She sits on the green felt, shoulders slumped forward, in what her mother would undoubtedly describe as an unladylike stance. But then her mother can't see her unladylike daughter now: unkempt hair, clad only in a bartender's best white dress shirt, bare calf draped over said bartender's bare thigh, arm stretched out, manicured fingers tapping the garish ceiling lamp above the pool table, making it move like a children's swing.
She feels the soft touch of his hand at the small of her back, meticulous and meaningful, before she hears him groan.
"Quit dangling the chandelier, sweetheart. I'm gonna be sick."
Diane's teeth sink into her bottom lip to stop her grin from spreading too wide. Tolstoy is proving quite the unsuspected vocabulary professor. What had he called her mouth earlier, after a knee-weakening, languorous kiss? An exquisite delicacy? He had mispronounced it ex-quisit-ay, the charming bastard.
Lamp shade steadied over bent knuckles, she crawls over his sprawled body - a peck above his hip bone, then another, more fully fledged, right in the center of his chest - and drops her frame sluggishly onto his shoulder.
Several hours have gone by since their dinner at Marcon Robaire. If you could call two peas and half a braised chicken breast smacked onto of a fancy plate, dinner. Diane had quietly perceived Sam's dismay, his gaze marred by growing hopelessness, following each tray that would pass him by only to witness it land upon a table he wasn't sitting at. Attempts had been made at conveying her sympathy, but the leaning of her knee against his under the table - one, two, three times -, had gone unnoticed.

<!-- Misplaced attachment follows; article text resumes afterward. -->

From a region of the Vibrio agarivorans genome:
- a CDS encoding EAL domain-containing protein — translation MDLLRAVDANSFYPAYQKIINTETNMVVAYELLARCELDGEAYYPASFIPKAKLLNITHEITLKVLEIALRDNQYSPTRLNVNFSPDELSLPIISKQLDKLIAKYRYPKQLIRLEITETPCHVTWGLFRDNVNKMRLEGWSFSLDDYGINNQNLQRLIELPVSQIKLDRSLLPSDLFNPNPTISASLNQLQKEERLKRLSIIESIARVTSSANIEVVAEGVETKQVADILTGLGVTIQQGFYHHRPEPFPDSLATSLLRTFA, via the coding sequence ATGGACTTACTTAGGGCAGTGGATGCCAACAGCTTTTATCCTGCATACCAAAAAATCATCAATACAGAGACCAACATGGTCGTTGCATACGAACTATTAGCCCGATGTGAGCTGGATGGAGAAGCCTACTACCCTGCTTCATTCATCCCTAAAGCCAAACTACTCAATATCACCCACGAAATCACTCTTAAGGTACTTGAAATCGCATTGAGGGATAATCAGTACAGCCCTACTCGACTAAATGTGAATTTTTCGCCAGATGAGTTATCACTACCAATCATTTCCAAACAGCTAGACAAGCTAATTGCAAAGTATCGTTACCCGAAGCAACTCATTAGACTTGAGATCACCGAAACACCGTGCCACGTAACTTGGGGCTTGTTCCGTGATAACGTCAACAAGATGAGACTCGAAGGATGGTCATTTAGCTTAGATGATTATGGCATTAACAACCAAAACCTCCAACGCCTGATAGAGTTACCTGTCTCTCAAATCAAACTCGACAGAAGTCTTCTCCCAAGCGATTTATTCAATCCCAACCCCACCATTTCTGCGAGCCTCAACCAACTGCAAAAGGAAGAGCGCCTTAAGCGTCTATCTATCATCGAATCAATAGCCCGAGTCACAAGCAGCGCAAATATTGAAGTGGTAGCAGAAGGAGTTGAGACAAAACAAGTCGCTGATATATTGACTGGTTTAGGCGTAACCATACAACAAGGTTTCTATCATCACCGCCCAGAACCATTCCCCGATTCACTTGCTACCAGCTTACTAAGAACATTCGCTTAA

Sam's long fingers, whose lingering sweet pressure she can still discern on several areas of her skin, moves to tangle in her hair. "Alright, give Sammy a couple minutes to reload and we'll go for round two."
"I mean for actual food, you beast." She pokes the tip of her index finger against that one spot on his side, near his waist, that she has recently learned is a responsive one, and watches him attempt to wriggle away from her.
Thunderous laughter from him, unsurprisingly. "Well... yeah. That's because you haven't eaten. Neither have I, for that matter. I could swear it's been days."
Not up for an argument, mostly because he'd win, and a winning Sam Malone is an infuriating Sam Malone, Diane tosses her legs over the side of the pool table and hops to the floor. "There has to be a morsel of food somewhere around this place." Sam's fingers try to trap the back of his dress shirt that flows away from her frame as she jumps to the floor, but she cuts loose, lean and cat like.
"Where are you going? Come back. There's no actual food in the bar, Diane. Diane?"
He comes into the main room rubbing his eyes, - the man has just spent five days and five nights reading, or rather plowing through, 'War and Peace', after all - and moaning something about how it is much too late at night for her to be making such a racket. What will the neighbors say?
"There's nothing but pretzels here, Sam." she whimpers - and if he were to point out her spoiled, bratty tone he wouldn't have been out of line - and wonders why she had expected to find anything else behind the bar, amidst the clinking of one glass or five.
"Diane, you've worked here how long, now? Have you ever seen anything else that's edible behind that counter?" He sounds sleepy, and if Diane's stomach were not howling this loud at her, she would have probably paid more attention to the semblance of exhaustion he displays. She does notice, however, that he's taken the time to put on his boxer briefs. Pity.
"Oh, and beer nuts." She holds one nut between her index finger and thumb, and inspects it like a lapidarist to a diamond in the rough. "What is a beer nut, anyway?"